Scott’s post yesterday Is Small the New Big? made me think of a conversation I had with a full-time worker recently. He travels throughout North America and he shared some thoughts similar to Scott’s about the condition of and use of our assembly buildings. I asked if he would write down his thoughts which are shared below. Due to the sensitive nature of the thoughts, I thought it best to post these without mentioning the worker. His comments give us food for thought as we seek to win souls for the Lord.
This reminded me of another conversation I had recently with a parent of some children in our community who didn’t send his kids to our kids club. The dad’s comment was simple, “We don’t send our kids because your church building looks suspicious, old and we wouldn’t feel comfortable with our kids inside without any way of checking in on them.” A valid point and maybe one that is more prominent than we think.
Here are the thoughts from my friend…
A desire to grow
Every assembly I have been in or involved with wants/ desires / prays for people to get saved and for the assembly to grow. I personally do not know of any assembly that is content to be comprised only of older saints with no visible hope for the future of the work. My observation is that in all the assemblies I know of personally the Lord’s people are interested in the gospel going out and in living godly lives.
Many assemblies that have primarily older saints were once thriving works and these seniors have been part of the past work. There were large Sunday Schools, young people’s groups, gospel outreaches, ministry meetings, and the buildings were full. Now in a number of places there are declining numbers and advancing age, the buildings are under used and it is hard to get outsiders to come in for meetings of any kind.
For the first hundred years of the “assembly movement”, buildings were not of great importance. A number of works started in homes or rented halls and people were reached with the gospel. It was not uncommon at all for assemblies to start this way.
By the middle of the 1900’s, it started to get more difficult to get outsiders to come to a “home church” and chapels or halls were built that looked like “churches”. This process gave a “face” to the work and identity to the assembly in the community. We know the church is not the building, but for those outside it was an important point of reference.
It seems now, in 2014/15, that a number of assemblies in many of these “churches” built 40 to 80 years ago are ones that are struggling numerically and have few young families. The buildings tend to be in older neighbourhoods and have little visible exposure. The buildings lack visual appeal or, in some case,s repel those who have never been inside. For those outsiders that do come in there may be little that appeals on the inside and facilities, basements, stairs, and seating may leave a negative impression. In many towns/cities the majority of the unsaved would not even know where the building is located.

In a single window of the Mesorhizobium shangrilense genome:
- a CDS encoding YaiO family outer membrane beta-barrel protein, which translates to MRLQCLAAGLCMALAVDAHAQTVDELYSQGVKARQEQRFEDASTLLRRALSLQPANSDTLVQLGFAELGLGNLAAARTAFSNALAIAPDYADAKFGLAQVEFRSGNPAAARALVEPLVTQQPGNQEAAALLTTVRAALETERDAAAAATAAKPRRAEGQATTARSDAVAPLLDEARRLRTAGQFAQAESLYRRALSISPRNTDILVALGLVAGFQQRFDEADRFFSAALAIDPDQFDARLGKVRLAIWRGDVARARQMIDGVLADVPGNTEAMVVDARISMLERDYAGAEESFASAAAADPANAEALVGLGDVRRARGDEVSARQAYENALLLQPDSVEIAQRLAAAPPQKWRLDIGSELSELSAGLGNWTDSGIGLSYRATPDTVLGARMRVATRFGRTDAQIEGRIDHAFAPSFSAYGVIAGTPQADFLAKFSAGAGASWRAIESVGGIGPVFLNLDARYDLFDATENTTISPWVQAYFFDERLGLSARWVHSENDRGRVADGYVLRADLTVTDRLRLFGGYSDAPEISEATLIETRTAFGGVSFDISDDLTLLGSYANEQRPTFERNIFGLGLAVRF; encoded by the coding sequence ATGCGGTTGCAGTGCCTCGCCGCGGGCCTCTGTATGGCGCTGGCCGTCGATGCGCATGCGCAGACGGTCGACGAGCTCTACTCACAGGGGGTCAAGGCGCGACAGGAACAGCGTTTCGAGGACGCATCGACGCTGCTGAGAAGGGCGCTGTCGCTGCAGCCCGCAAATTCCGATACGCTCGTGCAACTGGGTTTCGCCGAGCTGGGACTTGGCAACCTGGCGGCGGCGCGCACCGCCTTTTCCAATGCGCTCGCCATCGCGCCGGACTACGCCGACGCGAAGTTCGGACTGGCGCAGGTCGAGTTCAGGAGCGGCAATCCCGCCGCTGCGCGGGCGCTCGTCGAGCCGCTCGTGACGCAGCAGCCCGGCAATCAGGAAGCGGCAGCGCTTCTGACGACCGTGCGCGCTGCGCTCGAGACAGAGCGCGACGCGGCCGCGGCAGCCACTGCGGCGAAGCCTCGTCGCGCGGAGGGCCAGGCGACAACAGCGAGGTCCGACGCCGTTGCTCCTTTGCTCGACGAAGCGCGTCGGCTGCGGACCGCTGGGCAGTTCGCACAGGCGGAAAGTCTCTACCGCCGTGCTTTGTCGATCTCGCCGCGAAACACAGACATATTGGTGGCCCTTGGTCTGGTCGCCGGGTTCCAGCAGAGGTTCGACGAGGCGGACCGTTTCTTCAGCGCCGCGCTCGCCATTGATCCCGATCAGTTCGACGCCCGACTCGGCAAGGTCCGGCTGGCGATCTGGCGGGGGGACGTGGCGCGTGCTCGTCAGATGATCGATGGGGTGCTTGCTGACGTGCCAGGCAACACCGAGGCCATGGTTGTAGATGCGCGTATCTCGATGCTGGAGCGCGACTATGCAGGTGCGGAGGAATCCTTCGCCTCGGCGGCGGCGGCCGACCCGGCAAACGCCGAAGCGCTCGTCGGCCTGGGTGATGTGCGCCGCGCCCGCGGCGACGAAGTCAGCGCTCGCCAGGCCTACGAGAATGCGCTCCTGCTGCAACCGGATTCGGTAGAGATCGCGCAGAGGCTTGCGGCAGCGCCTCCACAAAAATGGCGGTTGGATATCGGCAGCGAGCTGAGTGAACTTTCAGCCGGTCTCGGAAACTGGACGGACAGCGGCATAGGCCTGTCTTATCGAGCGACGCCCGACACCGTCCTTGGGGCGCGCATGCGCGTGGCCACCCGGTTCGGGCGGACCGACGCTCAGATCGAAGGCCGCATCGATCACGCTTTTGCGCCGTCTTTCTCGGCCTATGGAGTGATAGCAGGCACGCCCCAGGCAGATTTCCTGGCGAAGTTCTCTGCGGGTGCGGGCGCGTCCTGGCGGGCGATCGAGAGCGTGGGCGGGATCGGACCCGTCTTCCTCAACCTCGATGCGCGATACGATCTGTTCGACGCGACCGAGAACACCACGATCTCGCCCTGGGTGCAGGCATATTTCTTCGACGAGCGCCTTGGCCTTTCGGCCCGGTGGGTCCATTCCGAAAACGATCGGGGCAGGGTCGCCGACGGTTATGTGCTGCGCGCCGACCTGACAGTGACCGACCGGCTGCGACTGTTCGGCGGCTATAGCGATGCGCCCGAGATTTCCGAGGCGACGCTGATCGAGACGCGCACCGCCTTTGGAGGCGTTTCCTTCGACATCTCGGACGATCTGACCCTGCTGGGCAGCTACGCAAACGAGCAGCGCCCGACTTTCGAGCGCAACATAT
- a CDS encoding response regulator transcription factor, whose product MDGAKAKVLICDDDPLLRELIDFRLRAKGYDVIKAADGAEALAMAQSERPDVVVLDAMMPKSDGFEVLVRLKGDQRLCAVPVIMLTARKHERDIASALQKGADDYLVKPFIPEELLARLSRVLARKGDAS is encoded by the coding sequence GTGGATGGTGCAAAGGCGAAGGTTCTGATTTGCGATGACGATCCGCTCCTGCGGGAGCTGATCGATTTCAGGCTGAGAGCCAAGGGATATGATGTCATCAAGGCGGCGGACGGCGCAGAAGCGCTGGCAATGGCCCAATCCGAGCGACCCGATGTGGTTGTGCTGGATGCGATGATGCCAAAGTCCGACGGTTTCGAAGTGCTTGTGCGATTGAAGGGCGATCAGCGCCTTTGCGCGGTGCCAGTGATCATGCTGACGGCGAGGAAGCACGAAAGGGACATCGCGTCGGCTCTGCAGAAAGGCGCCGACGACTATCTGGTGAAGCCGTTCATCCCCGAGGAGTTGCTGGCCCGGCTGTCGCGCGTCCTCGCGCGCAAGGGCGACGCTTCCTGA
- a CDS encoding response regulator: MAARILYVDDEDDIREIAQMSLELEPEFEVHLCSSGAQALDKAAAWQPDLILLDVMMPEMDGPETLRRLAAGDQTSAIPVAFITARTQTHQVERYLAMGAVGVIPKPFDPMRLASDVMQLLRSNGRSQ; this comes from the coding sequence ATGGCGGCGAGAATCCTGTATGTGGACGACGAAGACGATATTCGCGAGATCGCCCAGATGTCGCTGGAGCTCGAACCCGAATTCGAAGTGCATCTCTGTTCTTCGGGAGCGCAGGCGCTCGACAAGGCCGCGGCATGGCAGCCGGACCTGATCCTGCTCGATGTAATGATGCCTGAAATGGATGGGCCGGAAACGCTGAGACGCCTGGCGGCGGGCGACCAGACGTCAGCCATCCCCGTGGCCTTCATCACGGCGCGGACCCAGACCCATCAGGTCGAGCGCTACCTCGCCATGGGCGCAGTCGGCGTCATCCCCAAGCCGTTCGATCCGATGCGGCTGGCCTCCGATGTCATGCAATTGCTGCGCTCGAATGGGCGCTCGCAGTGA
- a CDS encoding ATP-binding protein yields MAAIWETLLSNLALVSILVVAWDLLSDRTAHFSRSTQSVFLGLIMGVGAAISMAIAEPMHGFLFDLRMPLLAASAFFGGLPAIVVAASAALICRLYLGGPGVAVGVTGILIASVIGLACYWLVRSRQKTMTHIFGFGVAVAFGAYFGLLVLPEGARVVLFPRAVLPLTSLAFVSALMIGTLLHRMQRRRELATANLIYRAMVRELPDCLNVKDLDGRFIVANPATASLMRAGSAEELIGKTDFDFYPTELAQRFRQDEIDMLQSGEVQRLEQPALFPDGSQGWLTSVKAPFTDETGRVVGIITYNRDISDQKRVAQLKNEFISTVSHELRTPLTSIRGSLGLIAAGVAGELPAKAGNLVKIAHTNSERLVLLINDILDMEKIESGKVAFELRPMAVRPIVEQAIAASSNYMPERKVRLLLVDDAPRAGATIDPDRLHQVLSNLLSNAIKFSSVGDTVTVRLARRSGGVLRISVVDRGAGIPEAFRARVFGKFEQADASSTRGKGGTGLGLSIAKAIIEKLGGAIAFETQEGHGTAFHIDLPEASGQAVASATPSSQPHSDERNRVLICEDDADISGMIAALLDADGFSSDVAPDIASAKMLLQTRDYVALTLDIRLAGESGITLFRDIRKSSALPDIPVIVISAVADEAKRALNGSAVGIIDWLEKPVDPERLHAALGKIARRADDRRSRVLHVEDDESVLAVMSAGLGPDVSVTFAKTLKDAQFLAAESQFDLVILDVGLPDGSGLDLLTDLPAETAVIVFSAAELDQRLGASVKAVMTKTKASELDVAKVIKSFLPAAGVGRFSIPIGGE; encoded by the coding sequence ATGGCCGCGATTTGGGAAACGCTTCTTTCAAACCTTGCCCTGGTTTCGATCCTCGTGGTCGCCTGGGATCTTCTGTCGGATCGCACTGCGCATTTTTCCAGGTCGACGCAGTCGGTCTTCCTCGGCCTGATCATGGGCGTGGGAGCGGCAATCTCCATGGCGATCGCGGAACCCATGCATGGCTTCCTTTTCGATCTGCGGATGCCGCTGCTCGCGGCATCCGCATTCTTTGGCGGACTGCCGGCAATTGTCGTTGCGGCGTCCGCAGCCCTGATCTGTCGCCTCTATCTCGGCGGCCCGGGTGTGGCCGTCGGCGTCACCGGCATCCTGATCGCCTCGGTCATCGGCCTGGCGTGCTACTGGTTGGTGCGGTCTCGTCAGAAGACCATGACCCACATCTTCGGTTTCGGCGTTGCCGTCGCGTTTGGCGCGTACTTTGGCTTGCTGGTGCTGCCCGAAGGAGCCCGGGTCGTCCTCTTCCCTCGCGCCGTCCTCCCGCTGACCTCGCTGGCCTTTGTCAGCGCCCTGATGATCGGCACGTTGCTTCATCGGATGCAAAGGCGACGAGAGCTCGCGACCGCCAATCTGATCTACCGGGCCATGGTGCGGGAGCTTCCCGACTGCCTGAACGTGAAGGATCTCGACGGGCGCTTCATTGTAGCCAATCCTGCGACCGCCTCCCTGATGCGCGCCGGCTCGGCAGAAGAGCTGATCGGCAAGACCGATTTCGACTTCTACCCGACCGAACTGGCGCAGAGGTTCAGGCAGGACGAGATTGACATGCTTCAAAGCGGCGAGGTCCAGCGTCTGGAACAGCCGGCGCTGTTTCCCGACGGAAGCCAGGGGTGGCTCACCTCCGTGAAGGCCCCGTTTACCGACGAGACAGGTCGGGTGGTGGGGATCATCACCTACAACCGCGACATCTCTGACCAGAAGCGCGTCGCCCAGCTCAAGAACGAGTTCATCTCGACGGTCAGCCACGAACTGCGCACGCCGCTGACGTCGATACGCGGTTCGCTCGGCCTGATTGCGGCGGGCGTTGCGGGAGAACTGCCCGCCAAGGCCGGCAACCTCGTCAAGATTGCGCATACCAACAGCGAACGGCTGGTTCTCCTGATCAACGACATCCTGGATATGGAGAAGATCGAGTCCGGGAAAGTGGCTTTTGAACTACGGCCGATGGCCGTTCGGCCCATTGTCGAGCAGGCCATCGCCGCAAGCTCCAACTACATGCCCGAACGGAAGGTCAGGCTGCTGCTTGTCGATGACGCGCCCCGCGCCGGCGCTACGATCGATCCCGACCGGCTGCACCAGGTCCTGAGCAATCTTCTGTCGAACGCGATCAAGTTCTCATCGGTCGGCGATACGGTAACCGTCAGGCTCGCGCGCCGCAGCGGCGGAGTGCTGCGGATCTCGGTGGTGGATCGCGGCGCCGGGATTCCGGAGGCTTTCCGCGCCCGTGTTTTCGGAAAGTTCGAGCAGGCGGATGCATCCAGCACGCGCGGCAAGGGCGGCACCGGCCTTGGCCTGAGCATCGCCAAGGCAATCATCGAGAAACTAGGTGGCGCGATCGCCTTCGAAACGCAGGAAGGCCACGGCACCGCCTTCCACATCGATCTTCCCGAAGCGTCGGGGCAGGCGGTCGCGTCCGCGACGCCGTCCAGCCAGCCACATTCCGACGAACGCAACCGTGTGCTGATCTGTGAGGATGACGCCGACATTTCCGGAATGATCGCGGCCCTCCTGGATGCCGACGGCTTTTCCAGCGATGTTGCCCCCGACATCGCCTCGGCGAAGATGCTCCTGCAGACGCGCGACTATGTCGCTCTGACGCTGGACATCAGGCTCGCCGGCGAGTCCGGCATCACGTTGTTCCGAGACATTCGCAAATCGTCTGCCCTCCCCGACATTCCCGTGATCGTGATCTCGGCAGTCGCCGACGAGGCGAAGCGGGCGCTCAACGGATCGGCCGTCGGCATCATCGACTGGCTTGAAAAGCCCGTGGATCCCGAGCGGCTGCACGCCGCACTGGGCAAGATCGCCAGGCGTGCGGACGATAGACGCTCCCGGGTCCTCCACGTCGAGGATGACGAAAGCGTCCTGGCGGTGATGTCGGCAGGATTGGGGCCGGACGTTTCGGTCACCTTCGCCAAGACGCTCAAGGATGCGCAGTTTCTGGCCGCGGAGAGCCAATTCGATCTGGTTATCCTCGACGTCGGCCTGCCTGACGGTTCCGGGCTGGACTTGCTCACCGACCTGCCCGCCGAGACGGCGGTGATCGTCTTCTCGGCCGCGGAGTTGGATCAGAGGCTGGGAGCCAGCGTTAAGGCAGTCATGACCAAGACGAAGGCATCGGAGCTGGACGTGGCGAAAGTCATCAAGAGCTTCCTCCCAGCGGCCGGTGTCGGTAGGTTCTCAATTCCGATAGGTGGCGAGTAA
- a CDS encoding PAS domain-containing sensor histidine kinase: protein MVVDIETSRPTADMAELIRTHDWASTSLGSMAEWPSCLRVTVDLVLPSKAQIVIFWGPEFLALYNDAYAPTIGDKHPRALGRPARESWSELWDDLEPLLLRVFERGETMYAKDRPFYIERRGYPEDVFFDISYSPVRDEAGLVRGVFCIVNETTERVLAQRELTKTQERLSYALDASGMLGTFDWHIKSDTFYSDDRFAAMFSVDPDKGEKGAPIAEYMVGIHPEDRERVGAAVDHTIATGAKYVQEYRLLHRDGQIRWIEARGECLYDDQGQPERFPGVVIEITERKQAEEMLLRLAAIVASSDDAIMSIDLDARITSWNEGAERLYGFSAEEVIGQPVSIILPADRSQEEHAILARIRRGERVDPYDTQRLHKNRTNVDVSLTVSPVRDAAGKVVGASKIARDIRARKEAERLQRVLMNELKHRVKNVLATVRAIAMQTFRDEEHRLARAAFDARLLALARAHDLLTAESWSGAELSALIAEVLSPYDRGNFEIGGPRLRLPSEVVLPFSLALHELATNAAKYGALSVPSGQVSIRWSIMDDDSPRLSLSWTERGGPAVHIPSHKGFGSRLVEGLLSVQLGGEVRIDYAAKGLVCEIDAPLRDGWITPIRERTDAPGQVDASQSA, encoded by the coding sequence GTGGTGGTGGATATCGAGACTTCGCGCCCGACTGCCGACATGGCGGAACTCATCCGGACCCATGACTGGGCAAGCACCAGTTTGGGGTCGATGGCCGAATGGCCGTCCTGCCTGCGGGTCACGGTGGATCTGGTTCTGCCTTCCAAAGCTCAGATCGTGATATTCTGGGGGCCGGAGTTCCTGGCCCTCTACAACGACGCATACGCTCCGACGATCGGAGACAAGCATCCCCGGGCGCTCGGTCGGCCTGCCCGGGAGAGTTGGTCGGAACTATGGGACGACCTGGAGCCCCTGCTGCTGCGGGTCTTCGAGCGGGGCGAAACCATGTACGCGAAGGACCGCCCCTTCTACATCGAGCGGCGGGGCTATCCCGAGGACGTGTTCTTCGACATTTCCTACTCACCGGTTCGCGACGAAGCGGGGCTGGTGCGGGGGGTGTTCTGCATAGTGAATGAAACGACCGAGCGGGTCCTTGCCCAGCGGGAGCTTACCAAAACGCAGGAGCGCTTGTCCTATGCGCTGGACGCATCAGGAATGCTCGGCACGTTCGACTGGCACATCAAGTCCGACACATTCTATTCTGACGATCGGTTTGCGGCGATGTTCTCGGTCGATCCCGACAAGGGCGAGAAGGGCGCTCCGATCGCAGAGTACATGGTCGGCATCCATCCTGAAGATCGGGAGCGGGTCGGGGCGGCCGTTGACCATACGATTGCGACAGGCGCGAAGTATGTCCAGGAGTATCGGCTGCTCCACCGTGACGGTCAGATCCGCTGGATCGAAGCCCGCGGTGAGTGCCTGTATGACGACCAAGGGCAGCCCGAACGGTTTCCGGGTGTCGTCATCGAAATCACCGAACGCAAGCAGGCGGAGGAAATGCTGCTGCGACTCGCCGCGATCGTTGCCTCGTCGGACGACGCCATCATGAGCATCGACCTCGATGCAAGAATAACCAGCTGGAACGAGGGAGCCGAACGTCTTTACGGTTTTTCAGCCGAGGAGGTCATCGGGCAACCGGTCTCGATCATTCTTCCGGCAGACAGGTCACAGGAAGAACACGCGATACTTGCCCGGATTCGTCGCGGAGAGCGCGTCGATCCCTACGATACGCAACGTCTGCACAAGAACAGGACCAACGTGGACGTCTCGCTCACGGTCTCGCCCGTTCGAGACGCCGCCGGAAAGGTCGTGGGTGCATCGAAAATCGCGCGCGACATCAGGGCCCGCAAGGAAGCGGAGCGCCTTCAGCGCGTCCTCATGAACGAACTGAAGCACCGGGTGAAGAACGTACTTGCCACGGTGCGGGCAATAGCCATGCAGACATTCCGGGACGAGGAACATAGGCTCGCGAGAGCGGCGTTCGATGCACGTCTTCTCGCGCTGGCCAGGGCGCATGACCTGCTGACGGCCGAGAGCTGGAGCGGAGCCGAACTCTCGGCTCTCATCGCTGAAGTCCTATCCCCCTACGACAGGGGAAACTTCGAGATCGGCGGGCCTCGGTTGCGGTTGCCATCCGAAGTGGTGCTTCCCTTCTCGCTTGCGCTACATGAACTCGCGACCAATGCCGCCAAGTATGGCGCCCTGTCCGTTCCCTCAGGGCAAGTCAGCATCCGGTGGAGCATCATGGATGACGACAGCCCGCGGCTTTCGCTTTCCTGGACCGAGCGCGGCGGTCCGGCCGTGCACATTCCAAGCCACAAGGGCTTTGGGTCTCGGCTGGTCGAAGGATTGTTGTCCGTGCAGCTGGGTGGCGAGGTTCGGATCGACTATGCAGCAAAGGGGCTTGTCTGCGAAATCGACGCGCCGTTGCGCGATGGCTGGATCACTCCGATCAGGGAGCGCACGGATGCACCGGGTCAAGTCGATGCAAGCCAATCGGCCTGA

To generalize the situation, experientially it seems to me that the assemblies that have experienced numerical growth and have young families have a building that is conducive to outreach. Buildings that are visible in a town or community, those that have plenty of parking and easy access are, generally speaking, the ones with larger numbers and younger families.
There are exceptions to what is presented here but again I would say this is more the norm. We also know the Lord is not limited and the building is only a means to an end but the current situation is worth some thought.
These thoughts hit home to me. Have we become so blind that we fail to see the very obvious practical issues that face us and create barriers between us and those seeking the Lord. Are we so complacent that the thought of moving, renovating or even building new is just too much work?
Did the Lord care about logistics?
I often think about how the Lord did things. He could have performed any miracle he wanted, but he still took the time to deal with practical details. When he fed the 5000 (and more) he asked them to sit down in smaller groups. He did this because logistically it was much easier to disperse the food that way.
Let’s face it, people are skeptical about “Church”. With all the scandal in the news, people are cautious about going into buildings. If there’s not clear visibility and access to see what’s going on, it could be a barrier to them coming in. If the foyer is cramped and there are a lot of people milling around it could make a person nervous to go all the way inside.
I would also like to suggest that if a building has an old “churchy” feel to it then it will be less inviting to many today. A person told me recently, “My colleagues I work with would think they are walking into an episode of Little House on the Prairie if they came to our church.”
Evaluate, Pray, Listen
So what are we to do? Firstly, evaluate. Take a look at your assembly building and ask the basic question of what kind of an atmosphere it creates. What changes could be made to help the assembly be more inviting and easier to access. Secondly, pray. Ask the Lord to give direction and wisdom as to whether or not he wants some changes. And lastly, listen. Be open to whatever the Lord has in store.
Maybe it means ripping out the pews and getting chairs, new lighting, audio/video system and decorating with a modern décor. Maybe it means tearing down a wall to the entrance and building a new glass foyer with a larger space that is more inviting. Maybe it means moving to a new location that has more visibility, access and land to build new.
Seek the Lord for even the logistical things so we can better glorify him and grow the kingdom of God.